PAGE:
First off, do make an effort to click here if you're reading this so that I can get revenue. Thank you so much
I really don't know much about economics, but I've always been taught as a child that nothing in life is free.
I would have thought that as I grew up, I would see more evidence of this, but at the same time, the world has changed in what seem to me to be bizarre ways. Things that used to cost money are now free on the internet. On the one hand we can celebrate the democratizing nature of this, but we also have to note the consequences. So much of our economy has shifted to the service and knowledge sectors that we threaten to put a lot of people out of business with the internet.
If someone posts real-estate or birdwatching advice for free online, you're taking away money from someone who does that for a living. I'm not suggesting that the person who's not a professional isn't allowed to write on the side as a hobby, but I am suggesting that he should have to acept money for it.
It's like how you are legally required to charge money if you are holding a public screening of a movie (except for outdoor screenings) because that is a law that benefits the greater good. You can't show something for free that was made to make money.
In this case, let's look at craigslist: The founder of craigslist, Craig Newmark, envisions himself as a do-gooder of sorts. He doesn't want to make money and therefore doesn't look at maximizing profit. He says in Wired Magazine "My big mission is to help make grassroots democracy as much a part of our government as representative democracy." Wired choses to attack Newmark on the grounds that he's somewhat dictatorial in the way he controls craigslist, but I won't even go to the absurdity of that since his site doesn't do anything political.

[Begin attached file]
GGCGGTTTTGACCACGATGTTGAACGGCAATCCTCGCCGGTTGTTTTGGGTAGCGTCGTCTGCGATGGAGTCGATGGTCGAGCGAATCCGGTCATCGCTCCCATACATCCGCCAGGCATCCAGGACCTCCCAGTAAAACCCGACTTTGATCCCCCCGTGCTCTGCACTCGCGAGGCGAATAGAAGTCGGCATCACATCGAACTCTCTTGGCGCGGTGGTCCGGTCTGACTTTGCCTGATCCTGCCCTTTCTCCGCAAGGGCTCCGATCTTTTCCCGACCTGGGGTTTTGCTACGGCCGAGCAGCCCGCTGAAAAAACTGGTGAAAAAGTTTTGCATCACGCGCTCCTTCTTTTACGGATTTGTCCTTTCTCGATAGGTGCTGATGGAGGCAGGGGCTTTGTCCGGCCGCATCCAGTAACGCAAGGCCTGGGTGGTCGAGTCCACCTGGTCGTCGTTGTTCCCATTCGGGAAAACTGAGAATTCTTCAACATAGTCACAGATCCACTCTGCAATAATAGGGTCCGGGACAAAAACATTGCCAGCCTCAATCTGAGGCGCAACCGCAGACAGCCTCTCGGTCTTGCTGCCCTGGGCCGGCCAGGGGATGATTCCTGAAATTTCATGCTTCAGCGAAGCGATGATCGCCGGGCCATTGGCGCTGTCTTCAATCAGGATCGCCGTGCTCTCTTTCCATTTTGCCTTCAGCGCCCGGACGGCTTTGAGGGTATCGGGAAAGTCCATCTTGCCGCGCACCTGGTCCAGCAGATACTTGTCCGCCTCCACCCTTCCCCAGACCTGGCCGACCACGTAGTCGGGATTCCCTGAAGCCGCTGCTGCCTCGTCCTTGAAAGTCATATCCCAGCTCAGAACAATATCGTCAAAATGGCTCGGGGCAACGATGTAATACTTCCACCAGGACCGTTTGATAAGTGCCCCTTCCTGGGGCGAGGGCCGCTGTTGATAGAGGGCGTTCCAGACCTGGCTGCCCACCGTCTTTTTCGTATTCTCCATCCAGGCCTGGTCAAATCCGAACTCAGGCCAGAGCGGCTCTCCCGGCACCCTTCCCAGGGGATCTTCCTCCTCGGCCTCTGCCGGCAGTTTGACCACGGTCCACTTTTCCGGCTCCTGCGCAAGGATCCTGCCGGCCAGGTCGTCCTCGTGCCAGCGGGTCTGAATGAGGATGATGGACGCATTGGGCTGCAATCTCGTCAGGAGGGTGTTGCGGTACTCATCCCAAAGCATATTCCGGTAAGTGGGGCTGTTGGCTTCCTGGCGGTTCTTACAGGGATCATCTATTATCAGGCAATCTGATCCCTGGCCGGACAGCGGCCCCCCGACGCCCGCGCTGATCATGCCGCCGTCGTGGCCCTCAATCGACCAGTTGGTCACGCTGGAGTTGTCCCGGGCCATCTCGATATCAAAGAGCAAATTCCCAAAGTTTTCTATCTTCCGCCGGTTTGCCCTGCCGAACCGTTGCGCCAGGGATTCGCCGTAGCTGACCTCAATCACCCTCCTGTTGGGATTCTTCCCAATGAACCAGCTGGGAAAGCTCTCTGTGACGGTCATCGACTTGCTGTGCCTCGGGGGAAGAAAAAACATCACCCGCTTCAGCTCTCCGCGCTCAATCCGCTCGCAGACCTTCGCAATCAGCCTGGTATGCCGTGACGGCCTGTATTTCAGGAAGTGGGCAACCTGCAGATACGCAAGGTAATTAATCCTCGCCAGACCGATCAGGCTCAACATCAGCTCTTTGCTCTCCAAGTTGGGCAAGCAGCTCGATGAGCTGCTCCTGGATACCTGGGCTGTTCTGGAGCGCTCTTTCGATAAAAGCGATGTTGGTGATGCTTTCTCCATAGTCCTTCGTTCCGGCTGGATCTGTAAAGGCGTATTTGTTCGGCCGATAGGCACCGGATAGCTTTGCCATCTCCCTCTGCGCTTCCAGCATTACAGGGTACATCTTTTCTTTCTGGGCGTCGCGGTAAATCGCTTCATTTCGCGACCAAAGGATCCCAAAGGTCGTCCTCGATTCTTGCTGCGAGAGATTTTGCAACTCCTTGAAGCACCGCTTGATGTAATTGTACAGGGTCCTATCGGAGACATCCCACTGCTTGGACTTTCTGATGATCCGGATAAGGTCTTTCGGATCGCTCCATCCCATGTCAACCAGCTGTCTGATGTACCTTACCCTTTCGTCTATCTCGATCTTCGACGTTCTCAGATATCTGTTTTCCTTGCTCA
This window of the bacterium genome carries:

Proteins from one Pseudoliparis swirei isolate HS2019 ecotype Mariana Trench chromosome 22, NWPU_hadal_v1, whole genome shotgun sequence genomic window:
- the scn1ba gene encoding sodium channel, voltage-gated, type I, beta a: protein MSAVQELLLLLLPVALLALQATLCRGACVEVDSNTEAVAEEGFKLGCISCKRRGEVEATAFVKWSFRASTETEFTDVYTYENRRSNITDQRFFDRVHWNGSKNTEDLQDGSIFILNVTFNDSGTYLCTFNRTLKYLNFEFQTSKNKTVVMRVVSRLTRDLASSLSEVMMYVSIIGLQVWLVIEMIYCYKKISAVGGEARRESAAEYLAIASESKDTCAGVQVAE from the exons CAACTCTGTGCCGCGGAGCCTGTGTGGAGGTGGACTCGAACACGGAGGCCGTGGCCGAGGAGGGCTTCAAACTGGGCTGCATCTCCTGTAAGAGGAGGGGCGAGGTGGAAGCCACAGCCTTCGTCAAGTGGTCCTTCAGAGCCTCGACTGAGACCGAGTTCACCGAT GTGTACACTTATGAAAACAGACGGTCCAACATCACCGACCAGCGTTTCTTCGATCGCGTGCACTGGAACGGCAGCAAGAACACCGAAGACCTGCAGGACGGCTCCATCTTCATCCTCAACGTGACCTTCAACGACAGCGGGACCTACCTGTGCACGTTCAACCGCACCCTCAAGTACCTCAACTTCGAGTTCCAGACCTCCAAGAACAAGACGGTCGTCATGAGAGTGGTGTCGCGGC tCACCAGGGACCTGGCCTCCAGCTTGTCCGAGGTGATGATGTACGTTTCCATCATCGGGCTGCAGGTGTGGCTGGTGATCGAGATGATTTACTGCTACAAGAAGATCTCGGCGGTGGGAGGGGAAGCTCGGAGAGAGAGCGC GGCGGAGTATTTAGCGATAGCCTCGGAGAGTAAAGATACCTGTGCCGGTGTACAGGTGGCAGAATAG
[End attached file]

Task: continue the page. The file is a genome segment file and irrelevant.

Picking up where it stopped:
Let's just go to the question: Is someone who decides not to try to make money off his site becaue of altruistic reasons, actually doing good?
I'd say no. He might be saving people who want to advertise for jobs or housing a small amount of money, but he's also putting a lot more people out of business. Ads for housing and jobs have been the bedrock of the newspaper industry. How much does Craig Newmark contribute to the economy? He employs only about 30 people. Try measuring that against the number of people that the newspaper industry employed or the value that they had to society as a necessary component of democracy (something that Newmark proclaimed he wanted to improve, ironically).
I am glad that Newmark charged a small fee for jobs, but he should charge a fee for housing as well. People would usually be willing to pay it.